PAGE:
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Massachusetts studio aims to make yoga accessible for all

Somerville yoga studio aims to make people from all backgrounds feel included
Somerville yoga studio aims to make people from all backgrounds feel included 02:04

SOMERVILLE - A yoga studio in Somerville is making sure that people from all backgrounds feel comfortable and included in the wellness space. 

"I wanted to create space for people who don't really feel seen or supported in just the regular Boston western yoga fitness culture and studios. So, I created this space so people can feel safe, seen and supported," MOTA Wellness studio owner Monia Fernandez told WBZ-TV. 

Fernandez started learning yoga back in 2015. But when she took her first class, she didn't feel that the studio was a welcoming space for her as a Black and queer woman. After learning at home on YouTube for two years, she took it upon herself to create that space for others. 

"It's been really, really surreal to be able to just watch the growth and just see the way in which people need space and that I can offer it," Fernandez said. 

In August of 2021, she opened her first studio space in Assembly Row in Somerville and then eventually moved to Union Square. Becoming a business owner has changed her life.

"My lived experience and the life I live now is black and white," she said. Growing up in a low-income area in Brockton, she's proud of how far she's come. 

She said there are struggles with being a Black business owner with so much going on in the world. But, she uses her experience to inform her business, including teaching instructors about trauma-informed yoga.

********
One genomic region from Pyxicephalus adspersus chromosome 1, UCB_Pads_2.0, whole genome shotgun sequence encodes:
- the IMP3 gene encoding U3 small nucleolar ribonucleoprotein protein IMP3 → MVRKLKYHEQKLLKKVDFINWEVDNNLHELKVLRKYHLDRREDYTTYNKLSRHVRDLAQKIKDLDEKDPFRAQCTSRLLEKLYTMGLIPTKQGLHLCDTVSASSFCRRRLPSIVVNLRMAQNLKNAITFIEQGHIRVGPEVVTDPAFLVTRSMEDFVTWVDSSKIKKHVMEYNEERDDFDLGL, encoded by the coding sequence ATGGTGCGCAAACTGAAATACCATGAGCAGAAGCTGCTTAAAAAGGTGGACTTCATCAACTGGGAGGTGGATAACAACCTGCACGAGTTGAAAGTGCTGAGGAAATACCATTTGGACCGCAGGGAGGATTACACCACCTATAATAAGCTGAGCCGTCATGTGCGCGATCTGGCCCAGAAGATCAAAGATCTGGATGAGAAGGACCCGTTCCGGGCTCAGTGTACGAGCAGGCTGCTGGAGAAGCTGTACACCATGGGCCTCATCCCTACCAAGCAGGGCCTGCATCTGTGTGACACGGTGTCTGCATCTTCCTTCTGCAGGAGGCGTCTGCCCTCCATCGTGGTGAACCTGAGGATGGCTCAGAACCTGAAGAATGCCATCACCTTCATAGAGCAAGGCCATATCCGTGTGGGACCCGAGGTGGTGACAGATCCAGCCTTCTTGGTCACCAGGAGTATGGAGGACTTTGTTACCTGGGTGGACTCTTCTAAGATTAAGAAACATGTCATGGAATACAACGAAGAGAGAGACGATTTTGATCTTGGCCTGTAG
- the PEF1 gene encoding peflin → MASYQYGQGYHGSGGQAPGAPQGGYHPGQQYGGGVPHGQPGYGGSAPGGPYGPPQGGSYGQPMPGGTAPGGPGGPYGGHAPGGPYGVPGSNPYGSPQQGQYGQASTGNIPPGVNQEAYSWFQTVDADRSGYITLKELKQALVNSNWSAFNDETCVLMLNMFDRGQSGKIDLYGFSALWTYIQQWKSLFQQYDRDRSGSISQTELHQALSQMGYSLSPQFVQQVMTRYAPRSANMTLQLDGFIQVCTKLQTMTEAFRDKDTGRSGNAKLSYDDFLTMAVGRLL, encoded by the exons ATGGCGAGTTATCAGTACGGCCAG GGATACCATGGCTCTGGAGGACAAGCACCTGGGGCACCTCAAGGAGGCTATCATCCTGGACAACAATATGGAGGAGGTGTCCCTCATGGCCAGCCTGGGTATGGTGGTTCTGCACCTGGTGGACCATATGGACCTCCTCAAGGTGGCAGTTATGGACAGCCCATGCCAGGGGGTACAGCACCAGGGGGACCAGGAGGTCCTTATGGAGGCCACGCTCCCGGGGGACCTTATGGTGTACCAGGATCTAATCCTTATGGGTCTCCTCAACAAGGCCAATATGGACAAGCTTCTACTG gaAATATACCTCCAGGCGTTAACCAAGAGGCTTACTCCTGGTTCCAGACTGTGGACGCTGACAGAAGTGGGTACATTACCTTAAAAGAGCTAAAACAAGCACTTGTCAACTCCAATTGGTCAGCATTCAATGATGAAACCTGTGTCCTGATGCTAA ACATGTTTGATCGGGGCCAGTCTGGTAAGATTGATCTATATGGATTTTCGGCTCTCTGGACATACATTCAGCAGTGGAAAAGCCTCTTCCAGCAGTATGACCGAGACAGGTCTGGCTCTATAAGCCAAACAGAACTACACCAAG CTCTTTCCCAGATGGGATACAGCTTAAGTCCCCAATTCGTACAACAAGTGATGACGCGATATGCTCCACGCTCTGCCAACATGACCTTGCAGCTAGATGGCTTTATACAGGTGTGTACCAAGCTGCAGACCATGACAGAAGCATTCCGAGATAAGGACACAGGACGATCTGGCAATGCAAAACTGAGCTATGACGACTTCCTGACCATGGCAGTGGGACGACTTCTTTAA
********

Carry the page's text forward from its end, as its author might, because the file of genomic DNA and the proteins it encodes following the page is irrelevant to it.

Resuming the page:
"We talk a great deal about colonizing, diversity, inclusivity, accessibility. Our training teaches people what trauma-informed language is. Teaching lifestyle, the practice of not assuming anything about anyone," she explained.

She hopes the participants can feel as confident and comfortable as she does now.

"I love the skin I'm in. I love who I am," she said. 

To be inclusive of people from all backgrounds who want to practice yoga, they have a tiered pay scale from $15 to $25. She remembers when she couldn't afford $25 per-class multiple times a week and she doesn't want others to feel that way now.

"Our community is regular people. Regular people with regular jobs. They'll tell me 'Thank you so much for this, I couldn't afford to come here if it wasn't this price,'" she explained. 

Her ultimate goal is for the studio to become a nonprofit so people can practice yoga for free. She hopes to expand the space to train more instructors, have rooms for different yoga styles, and even let others book the studio for their classes.

For more information, visit their website by clicking here.

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